It’s likely that by the time you read this, Emiel Pauwels will be dead. He was 95 last month.
I can never claim that I knew him well. Emiel was one of the best-known figures in Belgian, European and World masters athletics. I’d photographed him running or high jumping on at least two dozen occasions, and he’s mentioned in this 2011 blog of mine. Like many others, I guess, I’ve come to regard him as one of the “Ever-presents” of the Masters scene. I have hardly ever attended a major Masters championships at which he wasn’t a competitor.
Emiel spoke just a few words of English, and rather more of German. I have no Flemish, his native tongue. Trackside banter between venerable athlete and irritating photographer was usually in a patois of several languages, depending on who else was around. Not that Emiel ever did get irritated with photographers around him. He was a publicity-magnet, and he knew it. A smile and a triumphant victory salute were never far away when he saw a camera. And his expressions of pleasure were never limited just to events he won. Emiel’s delight was always to finish. For him, it was about participating. And about still being able to participate, whatever the calendar might say.
I saw this very starkly in the European Masters Championships in Hungary in July 2010. It was hot and intensely humid. I was working trackside with the camera and, as I said at the time, “I was on at least three litres of water a day, yet never saw any return on that investment”. The crowds were being delighted, as usual, by the 1500 metres race for the highest Masters age groups. Suddenly a clipboard-wielding green-blazered official strode on to the track in front of Emiel Pauwels, raised his hand and instructed him to stop. He didn’t, of course. With a wave of his thin arms, he side-stepped the official and carried on for a further lap. With less than 400 metres of the race remaining, the official blocked his way again and physically restrained him from continuing.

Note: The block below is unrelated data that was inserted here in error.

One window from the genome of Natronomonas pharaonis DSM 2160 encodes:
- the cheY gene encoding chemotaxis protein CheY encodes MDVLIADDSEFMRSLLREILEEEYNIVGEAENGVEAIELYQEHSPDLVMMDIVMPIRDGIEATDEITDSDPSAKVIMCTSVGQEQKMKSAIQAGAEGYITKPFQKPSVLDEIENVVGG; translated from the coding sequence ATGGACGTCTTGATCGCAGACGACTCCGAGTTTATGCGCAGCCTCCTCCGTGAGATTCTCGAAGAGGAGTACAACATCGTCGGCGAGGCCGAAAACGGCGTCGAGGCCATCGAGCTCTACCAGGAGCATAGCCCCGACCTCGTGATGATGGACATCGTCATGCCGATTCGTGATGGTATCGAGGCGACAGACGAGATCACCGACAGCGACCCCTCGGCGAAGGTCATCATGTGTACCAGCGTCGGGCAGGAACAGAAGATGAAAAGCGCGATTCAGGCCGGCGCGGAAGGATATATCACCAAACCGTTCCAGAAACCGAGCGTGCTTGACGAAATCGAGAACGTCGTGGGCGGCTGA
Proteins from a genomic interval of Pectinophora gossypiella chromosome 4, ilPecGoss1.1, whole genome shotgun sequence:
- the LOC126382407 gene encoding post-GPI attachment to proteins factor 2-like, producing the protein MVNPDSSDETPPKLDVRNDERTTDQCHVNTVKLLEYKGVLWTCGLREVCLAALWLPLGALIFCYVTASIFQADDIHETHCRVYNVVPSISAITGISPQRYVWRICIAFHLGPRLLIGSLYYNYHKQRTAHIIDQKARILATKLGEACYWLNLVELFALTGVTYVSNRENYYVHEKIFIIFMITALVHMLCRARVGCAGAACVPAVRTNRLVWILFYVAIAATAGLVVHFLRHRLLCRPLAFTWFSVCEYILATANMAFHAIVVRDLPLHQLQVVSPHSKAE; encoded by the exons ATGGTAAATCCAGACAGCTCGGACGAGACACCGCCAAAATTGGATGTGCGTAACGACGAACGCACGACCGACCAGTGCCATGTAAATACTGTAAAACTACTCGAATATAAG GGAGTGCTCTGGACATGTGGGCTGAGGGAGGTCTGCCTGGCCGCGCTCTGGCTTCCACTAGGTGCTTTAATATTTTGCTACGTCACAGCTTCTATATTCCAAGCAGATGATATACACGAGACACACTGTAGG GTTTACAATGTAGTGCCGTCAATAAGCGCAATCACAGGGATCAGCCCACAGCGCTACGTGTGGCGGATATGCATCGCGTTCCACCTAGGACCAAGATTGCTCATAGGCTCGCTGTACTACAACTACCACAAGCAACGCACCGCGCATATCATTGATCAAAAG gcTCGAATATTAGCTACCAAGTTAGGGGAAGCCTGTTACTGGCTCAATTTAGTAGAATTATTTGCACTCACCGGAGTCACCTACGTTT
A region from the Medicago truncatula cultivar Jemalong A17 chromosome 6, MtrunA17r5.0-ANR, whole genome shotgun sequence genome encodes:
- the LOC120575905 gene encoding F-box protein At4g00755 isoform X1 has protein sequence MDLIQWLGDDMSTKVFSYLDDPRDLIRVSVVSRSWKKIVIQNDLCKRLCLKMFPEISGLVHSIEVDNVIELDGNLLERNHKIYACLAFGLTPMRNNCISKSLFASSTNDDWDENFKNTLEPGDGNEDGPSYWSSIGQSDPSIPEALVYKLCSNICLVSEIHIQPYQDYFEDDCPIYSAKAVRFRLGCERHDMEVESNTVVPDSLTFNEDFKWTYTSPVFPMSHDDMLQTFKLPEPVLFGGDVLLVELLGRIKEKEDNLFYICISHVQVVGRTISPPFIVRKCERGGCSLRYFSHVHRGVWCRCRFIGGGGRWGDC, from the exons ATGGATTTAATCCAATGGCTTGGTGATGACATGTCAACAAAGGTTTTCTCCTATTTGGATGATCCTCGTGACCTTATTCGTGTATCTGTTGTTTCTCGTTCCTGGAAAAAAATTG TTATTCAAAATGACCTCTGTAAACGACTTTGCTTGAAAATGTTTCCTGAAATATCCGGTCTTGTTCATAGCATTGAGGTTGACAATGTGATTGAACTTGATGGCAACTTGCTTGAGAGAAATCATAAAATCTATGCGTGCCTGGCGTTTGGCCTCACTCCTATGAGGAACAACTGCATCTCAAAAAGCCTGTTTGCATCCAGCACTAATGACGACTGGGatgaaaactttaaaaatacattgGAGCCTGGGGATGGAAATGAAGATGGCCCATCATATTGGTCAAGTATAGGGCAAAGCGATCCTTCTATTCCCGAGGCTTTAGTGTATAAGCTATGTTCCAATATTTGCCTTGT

I’d never seen Emiel angry before. He was furious, and attempted again to continue, before almost seeming to crumple as he accepted he was being disqualified. He’d broken no rules before the official (a “health and safety officer” who had probably never seen athletes of 80 years old and above racing) first tried to stop him on the grounds (as we were later told) that he thought he was running too slowly. That’s right; he tried to stop a man of 90 from running because, in the heat of the afternoon, he thought the competitor was “running too slowly”. When Emiel didn’t stop first time, it was a simple matter for officialdom to disqualify him for failing to obey an official’s instruction.
I was right where this happened. Across the track, people in the stands were booing. I said loudly to the official “I think you have made a bad decision there.” I’d taken the photo in this blog a few moments before Emiel was pulled from the event. Does this look like a man in distress to you?
Emiel was totally disorientated, but soon whisked away by other Belgian athletes. I later learned that the official had subsequently also tried to have me banned from working as a photographer, for my comment.
Next day, I asked Emiel how he was. It was clear from his reply that he was mainly incensed at not being allowed to finish his race – being told he could not participate any further when he had just 350 metres left of the event.
This story came back to me when a friend sent me the news last weekend that Emiel was terminally ill. Ken Stone of Masterstrack tells the rest with this post.
So, farewell Emiel. You were not the first 90 year old on the track, and you won’t be the last, but you were one who seldom seemed to turn down a chance to run or jump. We’ll not see you again, but we’ll not forget your racing spirit.
(By way of an update, Emiel’s family subsequently posted online this video of his “Farewell” party. Incredibly poignant. News of Emiel’s death next day was picked up in newspapers all over the world.)